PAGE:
Review – O’Death and The Strange Boys at the Biltmore Cabaret, Vancouver, March 30 2011
– review by Ria Nevada/photos by Ashley Tanasiychuk
A couple of hundred Vancouverites were treated to a double bill of Americana rock ‘n’ roll last night at the Biltmore Cabaret. Strange Boys and O’Death reflect two vastly different veins of Southern music, but both bands managed to get the sparse group of attendees wreak havoc on the dance floor. It was one of the rowdiest crowds I’d ever come across at this venue – not a bad vibe for an inclement Wednesday night show.
To start, Nashville’s Natural Child served up ’70s metal-inspired grooves. The long-haired, greasy trio admitted off the bat that they were too drunk to have sex that night (not the greatest selling point). That might have explained why their on-stage performance also seemed to be lacking. Their “I don’t give a fuck” attitude was expressed through crass lyrics which revolved around being too inebriated and/or high to talk to their parents, and not wanting to bang the grenade in their bed. A few of their punk boogies like “Ray Thompson Blues” could definitely catch on in the mainstream. Unfortunately they didn’t offer anything innovative that would separate themselves from the countless bands playing bars throughout their country.
Inversely, their friends the Strange Boys, from Austin, Texas, put on a catchy and polished set rivalling the best of late 60’s pop-rock groups (sans matching suits). Ryan Sambol led the troupe, providing unique squeaky vocals that immediately distinguished the band from the rest of the pack. Admittedly, he was barely comprehensible at times, but his phrasing and enunciation added a sense of quirkiness and grit to their perky sound.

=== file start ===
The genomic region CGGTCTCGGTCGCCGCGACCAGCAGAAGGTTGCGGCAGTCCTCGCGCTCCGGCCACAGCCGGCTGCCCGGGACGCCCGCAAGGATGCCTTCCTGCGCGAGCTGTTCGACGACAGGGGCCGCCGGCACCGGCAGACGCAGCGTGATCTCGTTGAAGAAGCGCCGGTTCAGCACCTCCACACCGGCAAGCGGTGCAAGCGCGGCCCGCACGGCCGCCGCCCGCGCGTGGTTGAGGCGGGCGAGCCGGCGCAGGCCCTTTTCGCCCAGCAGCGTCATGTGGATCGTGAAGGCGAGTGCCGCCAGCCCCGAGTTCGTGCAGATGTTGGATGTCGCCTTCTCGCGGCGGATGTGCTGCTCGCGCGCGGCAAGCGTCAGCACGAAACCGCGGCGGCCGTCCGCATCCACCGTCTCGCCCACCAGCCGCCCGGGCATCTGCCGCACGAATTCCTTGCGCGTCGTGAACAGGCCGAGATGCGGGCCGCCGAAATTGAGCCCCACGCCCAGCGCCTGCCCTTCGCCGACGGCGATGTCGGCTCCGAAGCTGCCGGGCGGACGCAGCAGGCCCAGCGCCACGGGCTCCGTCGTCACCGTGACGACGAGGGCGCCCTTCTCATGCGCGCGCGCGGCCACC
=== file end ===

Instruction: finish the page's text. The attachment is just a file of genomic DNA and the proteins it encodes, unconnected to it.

The Boys swayed and jerked to their infectious tunes, so it was comical seeing the wooden looks planted on their faces. Guitarist Greg Enlow finally cracked an adorable smile on the upbeat “Night Might”, hearkening back to stompers from bands like the Yardbirds and McCoys.
Unsurprisingly, their fans went berserk for the blues-y “Be Brave” from the record And Girls Club, a song that earned the group a decent amount of exposure as the background music to Kate Moss’ slinky Top Shop commercial. The band modified the track for their live audience, slowing down the tempo on the bridge then erupting with distorted guitars and a harmonica solo on the outro. The band’s invigorating presence successfully got a mosh pit going by the time they played “To Turn a Two or Two” for their encore.
Pushing things into overdrive, Brooklyn-based O’Death immediately followed the Strange Boys with tracks from their soon-to-be released record, Outside. The audience had thinned out by then (it was close to midnight after all), so they unfortunately missed out on the early preview.
But the rest of us witnessed a brilliant combination of bluegrass, folk, and punk. Bob Pycior and Gabe Darling did some serious damage on their fiddle and banjo, respectively, on “Only Daughter”. Vocalist Greg Jamie’s Southern drawl fit the Bible-Belt imagery of his lyrics perfectly. All these elements gave a gothic air to their compositions. But with a name like O’Death, the haunting presence was expected.
Kudos to revival groups like Strange Boys and O’Death for celebrating their cultural and musical traditions, while pushing the bounds of today’s music scene.